“Most people are beginning to agree that a multiparametric MRI image belongs, at least at the start of active surveillance, if not further downstream,” according to Dr. Albertsen. Consensus is lacking over what constitutes a negative MRI, however. As long as the MRI fails to show obvious tumor, it’s probably safe to continue active surveillance, he said.
At Sunnybrook, an MRI is not done routinely in men with prostate cancer but is reserved for the one-third of men with adverse PSA kinetics or another red flag or cause for concern, Dr. Klotz says. Despite this limited use of MRI, outcomes at his institution are “favorable.” In the Sunnybrook active surveillance study, started more than 15 years ago, the observed actuarial prostate cancer mortality rate at 10 years was about 3%.
Genomic classifiers may eventually be used in active surveillance but have yet to prove their worth for this indication. “Many of us were disappointed in the predictive power of the urine marker PCA3,” Dr. Albertsen said.
Even with low-risk prostate cancer, patients must accept a slight tolerance for risk to choose active surveillance. “I always start the conversation with the threat posed by the disease,” said Dr. Albertsen. The natural history of low-grade, low-volume prostate cancer is such that progression to advanced disease may not occur or may take 20 years or longer. The window to cure the disease is therefore long, and this concept should be presented to patients.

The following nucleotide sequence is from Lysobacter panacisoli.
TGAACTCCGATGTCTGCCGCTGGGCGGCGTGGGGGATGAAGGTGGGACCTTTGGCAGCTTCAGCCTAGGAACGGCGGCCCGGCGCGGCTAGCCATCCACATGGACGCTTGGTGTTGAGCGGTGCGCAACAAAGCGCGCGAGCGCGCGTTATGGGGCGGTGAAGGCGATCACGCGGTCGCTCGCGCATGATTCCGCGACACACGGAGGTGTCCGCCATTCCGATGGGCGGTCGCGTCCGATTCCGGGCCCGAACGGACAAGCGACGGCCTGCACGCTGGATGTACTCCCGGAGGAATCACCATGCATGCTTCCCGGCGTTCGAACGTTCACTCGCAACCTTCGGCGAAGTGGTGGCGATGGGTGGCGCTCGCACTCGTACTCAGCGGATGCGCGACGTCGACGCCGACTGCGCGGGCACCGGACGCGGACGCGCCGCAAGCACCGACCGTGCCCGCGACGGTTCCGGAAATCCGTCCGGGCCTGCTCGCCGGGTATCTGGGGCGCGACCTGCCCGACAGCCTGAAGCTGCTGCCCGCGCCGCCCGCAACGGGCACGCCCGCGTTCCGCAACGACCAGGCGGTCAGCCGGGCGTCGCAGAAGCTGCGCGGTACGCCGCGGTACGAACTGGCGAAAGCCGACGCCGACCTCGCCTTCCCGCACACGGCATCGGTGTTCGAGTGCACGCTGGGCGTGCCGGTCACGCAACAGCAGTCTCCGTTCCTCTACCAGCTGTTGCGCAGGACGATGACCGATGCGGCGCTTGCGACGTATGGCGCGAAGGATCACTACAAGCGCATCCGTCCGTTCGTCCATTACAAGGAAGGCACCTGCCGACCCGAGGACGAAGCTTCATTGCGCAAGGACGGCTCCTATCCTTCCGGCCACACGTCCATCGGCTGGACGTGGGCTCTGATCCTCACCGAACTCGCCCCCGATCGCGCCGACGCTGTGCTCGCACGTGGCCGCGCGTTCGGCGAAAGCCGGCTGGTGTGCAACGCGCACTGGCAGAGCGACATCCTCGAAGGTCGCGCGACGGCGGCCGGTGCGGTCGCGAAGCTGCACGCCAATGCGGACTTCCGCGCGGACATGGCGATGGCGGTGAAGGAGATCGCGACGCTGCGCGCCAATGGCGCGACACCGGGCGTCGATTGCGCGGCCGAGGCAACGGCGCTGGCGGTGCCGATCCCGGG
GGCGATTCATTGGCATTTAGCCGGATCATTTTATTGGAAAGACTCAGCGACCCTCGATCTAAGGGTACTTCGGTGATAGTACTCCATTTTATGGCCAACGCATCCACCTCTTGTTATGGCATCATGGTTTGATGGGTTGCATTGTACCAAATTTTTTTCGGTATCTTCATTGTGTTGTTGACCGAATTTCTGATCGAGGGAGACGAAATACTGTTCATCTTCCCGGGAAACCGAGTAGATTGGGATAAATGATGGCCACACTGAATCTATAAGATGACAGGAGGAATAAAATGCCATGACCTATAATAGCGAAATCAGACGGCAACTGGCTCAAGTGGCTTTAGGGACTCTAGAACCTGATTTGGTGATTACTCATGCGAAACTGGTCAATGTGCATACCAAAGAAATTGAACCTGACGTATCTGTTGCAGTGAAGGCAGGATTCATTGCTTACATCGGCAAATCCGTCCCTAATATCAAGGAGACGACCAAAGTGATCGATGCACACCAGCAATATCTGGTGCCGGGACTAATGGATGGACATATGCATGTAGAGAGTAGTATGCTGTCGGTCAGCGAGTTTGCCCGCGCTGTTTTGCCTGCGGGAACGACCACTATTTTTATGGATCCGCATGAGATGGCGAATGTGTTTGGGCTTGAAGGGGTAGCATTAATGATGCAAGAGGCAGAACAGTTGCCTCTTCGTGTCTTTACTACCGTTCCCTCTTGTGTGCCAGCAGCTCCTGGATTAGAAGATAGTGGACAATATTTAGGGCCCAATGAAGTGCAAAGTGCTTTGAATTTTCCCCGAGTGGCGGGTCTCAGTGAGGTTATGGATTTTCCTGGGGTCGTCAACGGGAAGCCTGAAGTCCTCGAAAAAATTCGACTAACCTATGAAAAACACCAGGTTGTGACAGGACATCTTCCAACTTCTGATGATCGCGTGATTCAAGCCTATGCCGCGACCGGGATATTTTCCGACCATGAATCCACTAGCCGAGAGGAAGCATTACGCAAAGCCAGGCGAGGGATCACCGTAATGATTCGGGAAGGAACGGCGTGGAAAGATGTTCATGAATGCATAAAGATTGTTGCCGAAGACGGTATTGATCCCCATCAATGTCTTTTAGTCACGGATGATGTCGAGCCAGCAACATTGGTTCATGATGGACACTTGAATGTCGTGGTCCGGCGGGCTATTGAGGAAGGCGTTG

Nevertheless, for years, the mantra of the American Cancer Society had been that early diagnosis and early treatment of cancer offers the best chance for cure, without differentiating between low-risk and more aggressive forms of the disease. The idea that emergent treatment may therefore not be needed may be alien to a patient, representing a psychological barrier to active surveillance, Dr. Albertsen believes. Personal experience with cancer (ie, a relative or close friend dying of prostate cancer) and the health care delivery system may also color patients’ perceptions of active surveillance for low-risk disease.
Dr. Carroll agrees that for too long, detection of cancer meant treatment of cancer, without the admission that prostate cancer represents a spectrum of disease.
“For most patients, a cancer diagnosis portends a very uncertain future,” he said. “With screening and re-screening, we often identify occult disease that may not be placing patients at risk, and we need to get that information out to patients before they undergo screening and biopsy.”
Early detection strategies are still warranted, he says, but should be followed by careful risk assessment and selection of treatment based on risk.
Under current payment models, a financial incentive to recommend treatment may also exist, presenting another barrier to offering active surveillance to appropriate patients. In the MD Anderson study, physician characteristics were more important than patient age or extent of disease in predicting whether patients with low-risk prostate cancer received active surveillance or treatment up-front, with urologists and those who more often treat aggressive prostate cancer more likely to treat the patient.
But active surveillance is “here to stay,” said Dr. Carroll, “and the more we understand it and offer it, the better things will be for patients and our specialty. I worry we will lose our position as the primary purveyors of prostate cancer care if we don’t become more broad minded. Recognizing prostate cancer represents a full spectrum of risk, our response to it should be totally consistent with risk.”UT